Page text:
I’ve finally found the time to read volume 10, so sorry for the late response.
A couple of minor points regarding the Laying Pipes article by @filmote:
On page 17, the TinyURL given for the form to generate a .arduboy info.json file is incorrect. It has 24 appended to the end. The correct URL is
On page 21, the statement is given:
One nice thing about the #define directive is that it allows you to combine values together, like those shown below.
I’d just like to point out that when performing math in a #define, it’s a good practice to enclose the operation in parentheses (round brackets), otherwise you could end up with unexpected results which are hard to debug.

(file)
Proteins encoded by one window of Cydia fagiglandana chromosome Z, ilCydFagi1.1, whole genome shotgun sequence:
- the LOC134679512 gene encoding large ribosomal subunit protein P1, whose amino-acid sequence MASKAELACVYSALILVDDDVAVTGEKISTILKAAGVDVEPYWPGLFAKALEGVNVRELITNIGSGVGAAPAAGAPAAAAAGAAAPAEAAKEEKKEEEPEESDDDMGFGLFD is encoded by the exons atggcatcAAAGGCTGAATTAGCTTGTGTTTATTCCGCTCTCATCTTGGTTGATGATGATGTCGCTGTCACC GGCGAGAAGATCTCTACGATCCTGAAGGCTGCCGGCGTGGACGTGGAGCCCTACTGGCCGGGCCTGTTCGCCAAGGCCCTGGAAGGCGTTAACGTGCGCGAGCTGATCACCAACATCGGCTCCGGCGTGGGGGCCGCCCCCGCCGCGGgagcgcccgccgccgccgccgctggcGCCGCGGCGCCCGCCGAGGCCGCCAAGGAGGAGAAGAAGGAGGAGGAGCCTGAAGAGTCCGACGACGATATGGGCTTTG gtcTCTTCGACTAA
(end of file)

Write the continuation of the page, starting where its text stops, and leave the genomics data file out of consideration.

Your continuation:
For example: From the example given in the article we have:
#define LARGE 3
#define CAT 10
#define CAT_LARGE CAT + LARGE
int myLargeCat = CAT_LARGE;
The compiler preprocessor will just directly substitute the value for each #define before compiling the line, so the last line will end up as:
int myLargeCat = 10 + 3;
which will correctly assign the value of 13 to variable myLargeCat
However, what if we want to assign the value of 3 times CAT_LARGE, (which would be 13 * 3 = 39) to variable myLargeCatTimes3 ?
If we write
int myLargeCatTimes3 = CAT_LARGE * 3;
the preprocessor will blindly substitute the #defines to end up with
int myLargeCatTimes3 = 10 + 3 * 3;
The compiler will then use mathematical order of operations and perform the multiplication first, resulting in a value of 10 + (3 * 3) = 19 being assigned instead of the expected 39.
If we add parentheses to the #define for CAT_LARGE
#define CAT_LARGE (CAT + LARGE)
The preprocessor’s result will be
int myLargeCatTimes3 = (10 + 3) * 3;
and the compiler will then calculate the expected value 39.